I often write about the benefits of spending more time in Nature. So — of course — the new nationwide study conducted by the Harvard School of Public Health caught my eye. It came to some very strong conclusions about the connection between green living space and longevity in women.
For this study, Harvard researchers analyzed data from about 100,000 women in the long-term Nurses’ Health Study, which has yielded many important health observations over the years.
They looked at the amount of green space in the area surrounding the homes of women participating in the studies. They included the surrounding 250 meters, roughly 820 feet, or 1/10 mile. Evidence linked living in areas with the greatest amount of green space with a 12 percent lower death rate among women, compared to women whose homes had the least amount of green space around them.
The health benefits for individual, disease-specific death rates were even more significant — with decreases of 13 percent in cancer, 35 percent in respiratory diseases, and 41 percent in kidney disease for women living in areas with the greatest amount of green space.
Researchers also evaluated four other factors that came into play…
First, the women who lived with more green space experienced lower levels of depression. This makes sense since people who live with more green space are more likely to go outside. Exposure to sunlight helps people synthesize vitamin D, which benefits mood. Just spending time outside in the sunshine, experiencing Nature increases feelings of well-being as well.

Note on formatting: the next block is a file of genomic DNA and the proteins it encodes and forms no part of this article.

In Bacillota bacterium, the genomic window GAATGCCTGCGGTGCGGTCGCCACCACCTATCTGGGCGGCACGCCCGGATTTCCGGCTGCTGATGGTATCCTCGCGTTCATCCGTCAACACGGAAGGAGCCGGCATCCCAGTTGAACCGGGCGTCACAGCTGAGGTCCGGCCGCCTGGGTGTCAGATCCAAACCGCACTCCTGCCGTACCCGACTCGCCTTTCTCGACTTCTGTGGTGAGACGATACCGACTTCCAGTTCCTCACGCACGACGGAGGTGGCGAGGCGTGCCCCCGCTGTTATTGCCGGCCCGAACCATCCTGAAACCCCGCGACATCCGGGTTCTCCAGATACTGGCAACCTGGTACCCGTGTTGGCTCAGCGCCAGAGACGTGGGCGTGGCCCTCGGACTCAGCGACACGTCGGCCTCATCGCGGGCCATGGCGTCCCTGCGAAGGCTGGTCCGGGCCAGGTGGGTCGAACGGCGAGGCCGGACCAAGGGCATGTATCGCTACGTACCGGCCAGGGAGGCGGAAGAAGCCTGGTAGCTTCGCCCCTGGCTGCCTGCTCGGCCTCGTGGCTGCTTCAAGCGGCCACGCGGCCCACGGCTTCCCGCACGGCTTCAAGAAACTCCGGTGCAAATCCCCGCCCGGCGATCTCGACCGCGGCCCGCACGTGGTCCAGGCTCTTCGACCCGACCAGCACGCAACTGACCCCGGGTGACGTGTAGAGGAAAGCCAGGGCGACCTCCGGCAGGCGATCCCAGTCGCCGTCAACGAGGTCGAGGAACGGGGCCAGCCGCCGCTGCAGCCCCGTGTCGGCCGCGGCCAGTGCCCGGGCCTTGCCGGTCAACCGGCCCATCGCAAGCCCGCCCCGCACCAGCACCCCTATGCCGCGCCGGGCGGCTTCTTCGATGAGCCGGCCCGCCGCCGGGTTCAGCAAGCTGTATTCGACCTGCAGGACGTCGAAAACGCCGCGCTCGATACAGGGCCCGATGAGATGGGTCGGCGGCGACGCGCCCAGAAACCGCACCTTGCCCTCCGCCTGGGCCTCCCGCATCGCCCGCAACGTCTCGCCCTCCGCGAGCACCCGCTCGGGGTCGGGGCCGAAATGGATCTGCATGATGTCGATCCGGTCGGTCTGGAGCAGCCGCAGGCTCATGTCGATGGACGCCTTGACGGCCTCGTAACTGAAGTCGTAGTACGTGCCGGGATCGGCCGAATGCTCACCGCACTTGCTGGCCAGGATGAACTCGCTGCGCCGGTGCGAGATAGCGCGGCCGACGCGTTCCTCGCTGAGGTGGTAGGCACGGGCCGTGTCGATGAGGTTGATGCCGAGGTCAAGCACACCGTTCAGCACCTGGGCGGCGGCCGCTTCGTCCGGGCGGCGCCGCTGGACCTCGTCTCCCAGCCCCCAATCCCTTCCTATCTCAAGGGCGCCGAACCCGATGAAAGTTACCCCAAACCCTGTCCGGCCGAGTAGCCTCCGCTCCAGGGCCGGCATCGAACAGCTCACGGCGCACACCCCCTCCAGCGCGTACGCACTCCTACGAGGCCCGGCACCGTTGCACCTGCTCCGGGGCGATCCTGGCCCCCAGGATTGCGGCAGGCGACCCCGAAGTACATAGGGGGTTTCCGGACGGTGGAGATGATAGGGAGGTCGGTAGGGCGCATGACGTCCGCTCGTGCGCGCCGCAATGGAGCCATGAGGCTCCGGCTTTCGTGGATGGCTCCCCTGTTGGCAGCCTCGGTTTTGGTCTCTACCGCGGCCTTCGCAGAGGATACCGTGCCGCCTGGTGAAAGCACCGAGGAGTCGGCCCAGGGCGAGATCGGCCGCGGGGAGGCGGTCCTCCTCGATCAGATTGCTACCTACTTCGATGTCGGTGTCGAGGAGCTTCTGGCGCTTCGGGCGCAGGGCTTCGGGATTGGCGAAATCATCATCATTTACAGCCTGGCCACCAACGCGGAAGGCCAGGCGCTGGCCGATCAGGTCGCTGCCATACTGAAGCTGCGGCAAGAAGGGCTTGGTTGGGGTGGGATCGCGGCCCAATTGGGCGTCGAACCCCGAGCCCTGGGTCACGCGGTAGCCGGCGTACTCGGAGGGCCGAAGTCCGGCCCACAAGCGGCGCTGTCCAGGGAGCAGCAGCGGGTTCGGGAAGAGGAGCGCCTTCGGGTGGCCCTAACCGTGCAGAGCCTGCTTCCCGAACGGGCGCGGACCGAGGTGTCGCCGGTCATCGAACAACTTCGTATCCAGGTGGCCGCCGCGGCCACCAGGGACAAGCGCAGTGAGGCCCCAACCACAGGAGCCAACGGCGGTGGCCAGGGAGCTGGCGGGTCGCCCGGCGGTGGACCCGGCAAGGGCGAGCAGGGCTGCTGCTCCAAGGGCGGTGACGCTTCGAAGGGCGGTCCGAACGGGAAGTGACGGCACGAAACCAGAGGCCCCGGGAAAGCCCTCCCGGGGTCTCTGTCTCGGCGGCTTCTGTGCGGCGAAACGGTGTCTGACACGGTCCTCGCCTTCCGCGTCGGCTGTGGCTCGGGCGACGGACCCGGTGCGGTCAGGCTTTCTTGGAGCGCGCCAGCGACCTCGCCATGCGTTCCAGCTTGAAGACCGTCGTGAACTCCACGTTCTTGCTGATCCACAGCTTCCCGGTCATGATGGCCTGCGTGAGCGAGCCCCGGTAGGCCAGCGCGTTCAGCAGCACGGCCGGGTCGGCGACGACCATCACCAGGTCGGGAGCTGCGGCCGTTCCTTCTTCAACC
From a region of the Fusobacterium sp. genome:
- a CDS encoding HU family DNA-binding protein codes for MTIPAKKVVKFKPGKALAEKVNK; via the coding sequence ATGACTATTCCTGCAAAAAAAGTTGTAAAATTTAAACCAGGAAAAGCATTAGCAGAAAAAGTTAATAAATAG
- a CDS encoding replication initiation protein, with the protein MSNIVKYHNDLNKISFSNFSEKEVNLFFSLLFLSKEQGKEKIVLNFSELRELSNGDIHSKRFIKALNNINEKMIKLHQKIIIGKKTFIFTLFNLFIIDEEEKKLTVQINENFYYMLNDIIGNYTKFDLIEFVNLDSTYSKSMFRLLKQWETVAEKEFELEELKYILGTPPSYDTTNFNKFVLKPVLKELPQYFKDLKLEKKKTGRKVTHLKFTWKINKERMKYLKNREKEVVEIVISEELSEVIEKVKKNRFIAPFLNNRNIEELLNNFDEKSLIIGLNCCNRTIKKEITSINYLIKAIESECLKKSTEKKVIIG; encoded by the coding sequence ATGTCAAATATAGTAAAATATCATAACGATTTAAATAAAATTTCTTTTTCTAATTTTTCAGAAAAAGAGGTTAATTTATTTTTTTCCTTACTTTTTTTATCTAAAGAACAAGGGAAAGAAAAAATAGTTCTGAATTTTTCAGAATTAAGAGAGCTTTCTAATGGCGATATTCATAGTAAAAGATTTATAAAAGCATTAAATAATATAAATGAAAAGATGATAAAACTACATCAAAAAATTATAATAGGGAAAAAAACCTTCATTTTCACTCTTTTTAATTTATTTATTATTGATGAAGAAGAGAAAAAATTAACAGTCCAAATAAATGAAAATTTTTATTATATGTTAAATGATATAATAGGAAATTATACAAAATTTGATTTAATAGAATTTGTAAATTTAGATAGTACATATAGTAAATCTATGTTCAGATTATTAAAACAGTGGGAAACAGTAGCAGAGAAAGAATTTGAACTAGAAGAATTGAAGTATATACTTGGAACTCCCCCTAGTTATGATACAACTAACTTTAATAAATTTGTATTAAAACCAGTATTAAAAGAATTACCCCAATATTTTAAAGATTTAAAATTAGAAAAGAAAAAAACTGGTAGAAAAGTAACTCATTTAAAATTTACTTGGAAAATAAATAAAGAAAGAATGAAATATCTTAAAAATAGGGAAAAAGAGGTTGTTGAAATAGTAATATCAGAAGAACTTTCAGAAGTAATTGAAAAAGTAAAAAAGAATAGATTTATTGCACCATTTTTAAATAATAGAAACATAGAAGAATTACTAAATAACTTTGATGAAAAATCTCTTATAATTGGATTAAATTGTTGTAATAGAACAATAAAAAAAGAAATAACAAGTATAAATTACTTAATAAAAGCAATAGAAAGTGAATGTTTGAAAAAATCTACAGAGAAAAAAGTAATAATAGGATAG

Second, the women in the study who lived with more green space were more physically active. Again, this finding is not a far reach. More green space encourages people to enjoy the outdoors and engage in moderate, healthy physical activity.
Third, the women surrounded by more green space also had more social engagement. Although their dwellings were spread farther apart, women surrounded by more green space felt “closer” to friends and neighbors compared to women who lived closer together physically.
People living in areas with less green spaces (typically urban settings) are much closer to each other physically (literally living on top of each other), but they actually have less social interaction, go out less, and spend more time in their already restricted indoor spaces.
Fourth, the women living in green spaces experienced less pollution. Of course, living among flowers, grasses, trees, and plants provides a more pleasant environment with less pollution, compared to areas with less vegetation. Plants absorb carbon dioxide and release oxygen into the environment during photosynthesis. (Some plants even release oxygen during hours of darkness.) Plants also reduce nitrogen dioxide and particulates in air, which lowers pollution.
So — this could help explain why women living with more green space had a more than one-third reduction in respiratory disease death rates.
We can also relate these findings to the history of health and vitality in American society…